We make decisions based on the way we think. Here are some ways for improving your decision making by improving your thinking
On 22 September 2019 a 178 year old organisation that had gone from organising an 11 mile trip to a temperance rally in Loughborough to operating tours worldwide closed it’s doors for the last time. Thomas Cook was a key player in the travel industry, but a series of poor decisions caused this Goliath’s downfall 1,2.
- In 2007 Thomas Cook decided to merge with the beleaguered MyTravel acquiring significant debt as part of the deal.
- It failed to respond to changes in buying habits. Whilst buyers were moving online, the company decided to retain it’s large, and expensive, bricks and mortar presence in the high-street.
- Most shamefully, in 2014 it’s all-male management board decided to oust the then female CEO. They did this even though she was successfully turning the business around.
The Effects of poor decision making
Poor decision making can have large-scale and long-term ramifications. The Thomas Cook example may seem extreme, but you don’t have to look too far to see the effects of poor decisions:
- Reputational damage as companies and individuals compromise themselves and their values
- Relationship damage caused by decisions that are one sided
- Financial damage as a result of poor outcomes
- Missed opportunities
- Wasted time and effort because of having to go back and cleanup, or doing unnecessary things
…and the list goes on.
Why we make the decisions we do
We make decisions based on the way we think. Constructed Development Theory (Stevens, 2020) shows us that the way we habitually construct our thinking impacts how we make choices, how we decide. The choices we make depend on both our awareness and our intention. How we construct ourselves via our Cognitive Intentions™ determines:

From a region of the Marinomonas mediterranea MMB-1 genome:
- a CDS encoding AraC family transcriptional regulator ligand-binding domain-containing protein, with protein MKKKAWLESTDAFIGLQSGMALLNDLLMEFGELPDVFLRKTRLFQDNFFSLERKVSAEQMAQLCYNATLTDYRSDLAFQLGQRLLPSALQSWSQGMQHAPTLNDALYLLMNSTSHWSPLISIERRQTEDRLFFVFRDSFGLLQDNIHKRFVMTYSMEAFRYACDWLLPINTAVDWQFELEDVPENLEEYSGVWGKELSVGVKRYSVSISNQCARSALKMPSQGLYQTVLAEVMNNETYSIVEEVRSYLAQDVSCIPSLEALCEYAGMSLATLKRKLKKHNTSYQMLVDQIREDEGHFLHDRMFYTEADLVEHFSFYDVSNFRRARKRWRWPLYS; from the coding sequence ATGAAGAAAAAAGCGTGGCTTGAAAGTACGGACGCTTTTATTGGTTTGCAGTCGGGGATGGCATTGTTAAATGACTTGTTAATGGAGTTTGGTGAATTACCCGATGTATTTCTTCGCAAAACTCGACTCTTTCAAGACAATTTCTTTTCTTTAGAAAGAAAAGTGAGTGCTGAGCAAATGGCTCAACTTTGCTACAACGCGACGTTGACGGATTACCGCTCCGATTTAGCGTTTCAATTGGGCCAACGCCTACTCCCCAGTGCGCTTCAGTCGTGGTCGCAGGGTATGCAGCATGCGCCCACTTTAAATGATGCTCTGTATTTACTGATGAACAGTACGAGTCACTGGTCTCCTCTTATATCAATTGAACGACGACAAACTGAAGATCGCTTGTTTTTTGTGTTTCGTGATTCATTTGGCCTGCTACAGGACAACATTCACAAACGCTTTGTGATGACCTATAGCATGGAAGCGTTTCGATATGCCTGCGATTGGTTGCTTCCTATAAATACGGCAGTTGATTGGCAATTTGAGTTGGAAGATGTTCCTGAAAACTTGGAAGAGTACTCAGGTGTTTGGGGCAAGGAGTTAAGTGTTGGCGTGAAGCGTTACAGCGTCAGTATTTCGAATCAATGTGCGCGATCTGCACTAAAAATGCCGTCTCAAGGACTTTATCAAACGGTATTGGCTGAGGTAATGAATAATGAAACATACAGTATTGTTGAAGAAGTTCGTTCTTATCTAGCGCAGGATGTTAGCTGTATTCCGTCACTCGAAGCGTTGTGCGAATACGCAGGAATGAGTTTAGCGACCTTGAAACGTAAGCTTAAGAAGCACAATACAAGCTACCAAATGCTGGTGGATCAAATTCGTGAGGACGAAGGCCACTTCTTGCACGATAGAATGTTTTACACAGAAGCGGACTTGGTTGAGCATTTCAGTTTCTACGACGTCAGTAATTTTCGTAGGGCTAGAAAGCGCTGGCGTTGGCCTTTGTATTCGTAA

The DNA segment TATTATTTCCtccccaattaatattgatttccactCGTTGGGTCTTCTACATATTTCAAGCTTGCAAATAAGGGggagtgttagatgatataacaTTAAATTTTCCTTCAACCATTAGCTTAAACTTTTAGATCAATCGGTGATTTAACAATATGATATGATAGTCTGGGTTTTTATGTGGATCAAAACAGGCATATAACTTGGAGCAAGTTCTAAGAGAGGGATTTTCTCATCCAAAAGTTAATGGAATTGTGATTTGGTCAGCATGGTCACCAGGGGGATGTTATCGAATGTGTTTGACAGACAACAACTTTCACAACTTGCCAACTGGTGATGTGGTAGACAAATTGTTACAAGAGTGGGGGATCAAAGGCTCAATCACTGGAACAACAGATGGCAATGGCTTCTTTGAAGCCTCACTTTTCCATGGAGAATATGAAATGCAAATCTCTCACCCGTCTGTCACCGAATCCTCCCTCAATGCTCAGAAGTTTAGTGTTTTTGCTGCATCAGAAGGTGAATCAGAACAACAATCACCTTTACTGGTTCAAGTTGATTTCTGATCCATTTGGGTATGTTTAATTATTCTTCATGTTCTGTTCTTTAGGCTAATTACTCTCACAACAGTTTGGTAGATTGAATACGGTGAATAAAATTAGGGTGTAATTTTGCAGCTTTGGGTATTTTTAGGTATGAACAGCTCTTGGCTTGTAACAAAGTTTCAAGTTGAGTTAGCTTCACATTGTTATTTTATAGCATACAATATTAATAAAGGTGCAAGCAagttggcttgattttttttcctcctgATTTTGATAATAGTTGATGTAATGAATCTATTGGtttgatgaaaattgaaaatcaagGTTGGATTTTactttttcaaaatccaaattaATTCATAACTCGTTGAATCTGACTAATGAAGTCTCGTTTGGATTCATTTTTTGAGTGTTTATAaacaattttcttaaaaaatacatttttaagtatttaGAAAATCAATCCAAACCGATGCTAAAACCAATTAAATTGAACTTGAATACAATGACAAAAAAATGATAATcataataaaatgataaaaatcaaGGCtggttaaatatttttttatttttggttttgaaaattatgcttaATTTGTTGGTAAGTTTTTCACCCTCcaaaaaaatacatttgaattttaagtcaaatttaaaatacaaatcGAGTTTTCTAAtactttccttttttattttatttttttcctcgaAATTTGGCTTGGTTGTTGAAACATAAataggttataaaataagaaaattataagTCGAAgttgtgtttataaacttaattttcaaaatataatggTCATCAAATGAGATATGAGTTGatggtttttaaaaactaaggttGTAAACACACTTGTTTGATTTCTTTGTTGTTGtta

- What information we are aware of and how we consider it
- What timeframe we choose to consider
- Who’s needs and perspectives we take into account
- What outcomes we target
And how we actually go about making a decision, making a choice, in the first place
Constructed Development Theory shows us that the quality of our decisions is directly related to our level of Dynamic Intelligence™, our Thinking Quotient™. A development programme like Dr Stevens’ Three Leaders Programme can certainly help with this. However, it also shows us that there are certain things we can do for ourselves to impact on specific Cognitive Intentions™ that will help us to make decisions a little quicker and a little more effectively. These same Cognitive Intentions™ are also implicated in procrastination (which, after all, is just a decision not to do something!)
How to make better decisions